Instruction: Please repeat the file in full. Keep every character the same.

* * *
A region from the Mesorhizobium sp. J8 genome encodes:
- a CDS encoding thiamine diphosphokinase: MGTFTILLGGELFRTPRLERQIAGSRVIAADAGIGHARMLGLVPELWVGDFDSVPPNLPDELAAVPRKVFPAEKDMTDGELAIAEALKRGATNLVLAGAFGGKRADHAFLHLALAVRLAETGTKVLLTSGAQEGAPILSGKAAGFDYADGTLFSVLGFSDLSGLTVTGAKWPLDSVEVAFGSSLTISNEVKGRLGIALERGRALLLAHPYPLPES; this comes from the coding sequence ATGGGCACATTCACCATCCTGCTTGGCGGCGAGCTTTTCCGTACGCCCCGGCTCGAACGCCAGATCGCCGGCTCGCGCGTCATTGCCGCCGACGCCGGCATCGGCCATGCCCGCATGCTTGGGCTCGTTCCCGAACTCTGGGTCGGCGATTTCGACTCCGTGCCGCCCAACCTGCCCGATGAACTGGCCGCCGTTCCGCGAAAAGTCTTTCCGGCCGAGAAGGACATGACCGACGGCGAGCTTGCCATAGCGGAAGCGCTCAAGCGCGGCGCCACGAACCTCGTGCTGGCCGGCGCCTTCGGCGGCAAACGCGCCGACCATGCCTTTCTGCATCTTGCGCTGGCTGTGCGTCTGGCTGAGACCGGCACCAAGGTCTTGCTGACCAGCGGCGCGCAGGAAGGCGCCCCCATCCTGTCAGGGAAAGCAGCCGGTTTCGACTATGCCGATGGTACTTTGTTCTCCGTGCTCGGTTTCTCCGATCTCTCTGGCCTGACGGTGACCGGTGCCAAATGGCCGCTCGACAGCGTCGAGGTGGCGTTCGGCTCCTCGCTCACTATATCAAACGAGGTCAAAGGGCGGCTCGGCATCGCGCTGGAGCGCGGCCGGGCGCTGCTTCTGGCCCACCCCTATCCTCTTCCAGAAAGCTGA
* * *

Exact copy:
A region from the Mesorhizobium sp. J8 genome encodes:
- a CDS encoding thiamine diphosphokinase: MGTFTILLGGELFRTPRLERQIAGSRVIAADAGIGHARMLGLVPELWVGDFDSVPPNLPDELAAVPRKVFPAEKDMTDGELAIAEALKRGATNLVLAGAFGGKRADHAFLHLALAVRLAETGTKVLLTSGAQEGAPILSGKAAGFDYADGTLFSVLGFSDLSGLTVTGAKWPLDSVEVAFGSSLTISNEVKGRLGIALERGRALLLAHPYPLPES; this comes from the coding sequence ATGGGCACATTCACCATCCTGCTTGGCGGCGAGCTTTTCCGTACGCCCCGGCTCGAACGCCAGATCGCCGGCTCGCGCGTCATTGCCGCCGACGCCGGCATCGGCCATGCCCGCATGCTTGGGCTCGTTCCCGAACTCTGGGTCGGCGATTTCGACTCCGTGCCGCCCAACCTGCCCGATGAACTGGCCGCCGTTCCGCGAAAAGTCTTTCCGGCCGAGAAGGACATGACCGACGGCGAGCTTGCCATAGCGGAAGCGCTCAAGCGCGGCGCCACGAACCTCGTGCTGGCCGGCGCCTTCGGCGGCAAACGCGCCGACCATGCCTTTCTGCATCTTGCGCTGGCTGTGCGTCTGGCTGAGACCGGCACCAAGGTCTTGCTGACCAGCGGCGCGCAGGAAGGCGCCCCCATCCTGTCAGGGAAAGCAGCCGGTTTCGACTATGCCGATGGTACTTTGTTCTCCGTGCTCGGTTTCTCCGATCTCTCTGGCCTGACGGTGACCGGTGCCAAATGGCCGCTCGACAGCGTCGAGGTGGCGTTCGGCTCCTCGCTCACTATATCAAACGAGGTCAAAGGGCGGCTCGGCATCGCGCTGGAGCGCGGCCGGGCGCTGCTTCTGGCCCACCCCTATCCTCTTCCAGAAAGCTGA